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Five Critical Points of Blogging & Image Law Every PR Pro Must Know

Copyright InfringementSMACK. POW. Right where it counts!

Nope, not on your kisser but, even worse, in your wallet. Agencies, PR and marketing professionals, bloggers and anyone doing social media (who doesn’t?) are unwittingly putting themselves at risk. The lesson can be expensive, with lawsuit costs and fines stacking up in a horrifying way.

What am I talking about? Copyright infringement.*

It doesn’t feel like you’re breaking the law when you save a funny cartoon or quote you like, so you can post it to Facebook later. Or when you scan then post your honor roll student’s school photo on Instagram. (You bought the big reprints package, so it isn’t stealing!) And… at work, when you use a photograph of Angelina Jolie in a blog post on breast cancer. (It wouldn’t be on Google if it weren’t okay to use!) 

Or, even more common, when you use client-provided photography in a brochure you are creating for them, with the client then promptly posting a PDF of that brochure on their website. (You paid the photographer AND agency, after all, so it belongs to you!) 

Then there’s this one – so rampant in the agency world – you post screenshots of a client’s customized Facebook page and Twitter background in your online portfolio. (After all, it’s your design work, right?) And since you’re dabbling in website edits, you might as well upload those BurrellesLuce clips of editorial placements. (Don’t they send a PDF for that reason?)

These might seem innocuous enough, but they’re legal violations that can be prosecuted. Even if it doesn’t  go to court, fines can be in the tens of thousands of dollars.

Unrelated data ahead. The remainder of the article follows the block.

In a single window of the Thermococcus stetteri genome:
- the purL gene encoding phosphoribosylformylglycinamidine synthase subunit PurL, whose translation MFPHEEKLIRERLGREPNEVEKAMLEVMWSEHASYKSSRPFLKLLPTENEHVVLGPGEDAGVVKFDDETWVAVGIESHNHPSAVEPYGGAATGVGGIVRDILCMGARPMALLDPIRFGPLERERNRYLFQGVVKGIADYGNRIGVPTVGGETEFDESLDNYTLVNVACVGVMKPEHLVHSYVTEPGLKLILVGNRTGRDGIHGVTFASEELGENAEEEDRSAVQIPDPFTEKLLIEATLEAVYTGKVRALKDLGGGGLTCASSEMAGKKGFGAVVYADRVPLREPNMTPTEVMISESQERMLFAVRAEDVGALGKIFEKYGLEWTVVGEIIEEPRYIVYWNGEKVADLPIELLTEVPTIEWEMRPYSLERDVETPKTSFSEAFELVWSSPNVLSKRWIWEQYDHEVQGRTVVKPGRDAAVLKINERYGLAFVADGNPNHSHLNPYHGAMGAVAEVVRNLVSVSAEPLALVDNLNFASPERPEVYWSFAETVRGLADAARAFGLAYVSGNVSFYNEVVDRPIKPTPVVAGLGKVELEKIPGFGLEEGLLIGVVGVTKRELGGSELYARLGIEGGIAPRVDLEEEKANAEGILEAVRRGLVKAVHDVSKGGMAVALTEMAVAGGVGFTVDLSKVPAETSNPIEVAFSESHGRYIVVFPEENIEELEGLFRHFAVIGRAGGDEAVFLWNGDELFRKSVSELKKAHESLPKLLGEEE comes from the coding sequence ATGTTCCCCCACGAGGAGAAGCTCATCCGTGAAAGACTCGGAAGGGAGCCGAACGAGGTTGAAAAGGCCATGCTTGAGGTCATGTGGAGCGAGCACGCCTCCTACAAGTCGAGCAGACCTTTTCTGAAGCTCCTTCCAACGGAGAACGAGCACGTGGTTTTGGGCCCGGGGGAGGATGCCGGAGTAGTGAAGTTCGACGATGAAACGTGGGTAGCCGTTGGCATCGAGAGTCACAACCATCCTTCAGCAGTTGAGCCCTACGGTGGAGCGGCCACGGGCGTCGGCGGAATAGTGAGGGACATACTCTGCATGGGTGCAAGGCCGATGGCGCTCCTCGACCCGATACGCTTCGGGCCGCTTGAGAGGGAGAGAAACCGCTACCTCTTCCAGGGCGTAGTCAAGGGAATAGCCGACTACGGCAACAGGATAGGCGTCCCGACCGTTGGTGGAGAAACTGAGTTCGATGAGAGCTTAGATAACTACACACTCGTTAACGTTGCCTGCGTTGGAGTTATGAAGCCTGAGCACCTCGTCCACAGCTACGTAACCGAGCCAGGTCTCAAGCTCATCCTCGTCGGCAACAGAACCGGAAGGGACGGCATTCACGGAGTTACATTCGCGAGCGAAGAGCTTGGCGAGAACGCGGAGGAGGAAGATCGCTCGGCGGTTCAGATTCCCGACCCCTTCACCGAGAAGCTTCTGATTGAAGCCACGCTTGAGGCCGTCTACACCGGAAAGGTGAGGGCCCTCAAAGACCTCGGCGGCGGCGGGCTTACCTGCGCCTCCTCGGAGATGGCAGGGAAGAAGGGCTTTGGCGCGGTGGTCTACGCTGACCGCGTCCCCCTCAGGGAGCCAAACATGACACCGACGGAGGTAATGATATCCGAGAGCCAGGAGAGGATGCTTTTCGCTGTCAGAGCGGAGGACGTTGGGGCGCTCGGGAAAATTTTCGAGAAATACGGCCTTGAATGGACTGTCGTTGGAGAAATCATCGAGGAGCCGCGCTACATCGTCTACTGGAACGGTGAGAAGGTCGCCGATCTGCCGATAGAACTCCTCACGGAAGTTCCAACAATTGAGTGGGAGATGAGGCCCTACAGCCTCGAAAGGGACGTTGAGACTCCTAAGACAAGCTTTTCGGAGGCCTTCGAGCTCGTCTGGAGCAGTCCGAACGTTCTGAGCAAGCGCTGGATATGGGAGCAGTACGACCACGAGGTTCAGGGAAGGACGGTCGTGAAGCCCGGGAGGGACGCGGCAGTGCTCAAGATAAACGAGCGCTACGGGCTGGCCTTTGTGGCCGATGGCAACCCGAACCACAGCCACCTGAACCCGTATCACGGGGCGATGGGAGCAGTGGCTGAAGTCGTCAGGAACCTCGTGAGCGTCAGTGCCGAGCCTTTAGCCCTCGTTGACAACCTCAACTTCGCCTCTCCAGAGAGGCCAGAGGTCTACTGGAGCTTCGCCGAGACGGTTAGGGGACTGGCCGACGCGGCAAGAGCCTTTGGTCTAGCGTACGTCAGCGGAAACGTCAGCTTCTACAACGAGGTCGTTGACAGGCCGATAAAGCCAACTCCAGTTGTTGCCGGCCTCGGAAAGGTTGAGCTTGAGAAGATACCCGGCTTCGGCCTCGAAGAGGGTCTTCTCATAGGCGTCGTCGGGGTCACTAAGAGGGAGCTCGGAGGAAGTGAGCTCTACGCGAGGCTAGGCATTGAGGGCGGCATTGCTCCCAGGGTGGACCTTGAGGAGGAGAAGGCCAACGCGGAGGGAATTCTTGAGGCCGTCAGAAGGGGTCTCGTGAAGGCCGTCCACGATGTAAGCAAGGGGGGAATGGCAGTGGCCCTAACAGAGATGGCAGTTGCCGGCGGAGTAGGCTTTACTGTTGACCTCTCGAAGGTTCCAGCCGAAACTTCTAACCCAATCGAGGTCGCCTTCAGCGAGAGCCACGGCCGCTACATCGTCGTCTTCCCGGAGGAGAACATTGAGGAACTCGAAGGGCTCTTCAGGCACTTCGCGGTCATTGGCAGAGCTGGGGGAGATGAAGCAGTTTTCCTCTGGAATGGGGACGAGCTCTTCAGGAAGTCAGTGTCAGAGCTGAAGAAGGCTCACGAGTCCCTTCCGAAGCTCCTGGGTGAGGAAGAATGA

When it comes to using images on social media or blog posts, the only way to 100% guarantee you aren’t stepping into a potential lawsuit for copyright infringement is to create your own.

Even then, it’s with the caveat that you’ve obtained an appropriate model release from any person(s) in the image, that your image doesn’t include “a substantial part of a literary or artistic work” and that you didn’t pay someone to create the image for you.

Did that last point grab you? It’s worth notice.

If you pay an agency, freelancer, photographer or other party to create the image for you, THEY own the copyright unless your contract specifically assigns copyright over to you.

LEGALESE, SCHMEAGLESE

This month celebrates the two-year anniversary of #PRprochat, my Twitter chat for public relations professionals on First Thursday’s at 3pm EST.

Our special guest happened to be Ruth Carter – a red-Converse-wearing, improv-spouting, gun-toting (LOL – just kidding!), utterly fabulous Arizona attorney who specializes in intellectual property, copyright, internet, social media, flash mob and contract law.

She can be an agency or marketing departments best friend. Be sure to check out her blog and grab a copy of her $3.99 book,  The Legal Side of Blogging: How Not To Get Sued, Fired, Arrested or Killed.

I thought I would share a few tweets of Ruth’s wisdom.

 

1. STATE-SPECIFIC LAWS APPLY

Many, MANY people who can’t or won’t hire an attorney use Google for legal advice, sleuthing out answers to their questions, sample contracts and more. But one thing they often don’t know is that many laws are state-specific. Not only can they be absorbing bad advice, but it might not even apply to them or leave out critical legalese, rendering the contract useless! If an attorney licensed to practice law in Colorado shares a contract template, for example, it might be applicable to Colorado law, but incorrect for someone in Arizona. In an alternate scenario, a friend’s referral to a fantastic social media attorney in Arizona might not be a good fit for an Arizona agency whose client contract specifies that all disputes and legal actions be maintained under the laws of New York.    

2. ATTRIBUTION DOESN’T SAVE YOU

 

It’s a common misunderstanding that is perpetuated, at least in part, by the fact that many creative commons images only require attribution of the images source to be used in a public or even commercial manner. Mentioning the photographer of a photograph, for example, and giving a link to their website DOES NOT give you the right to use that image.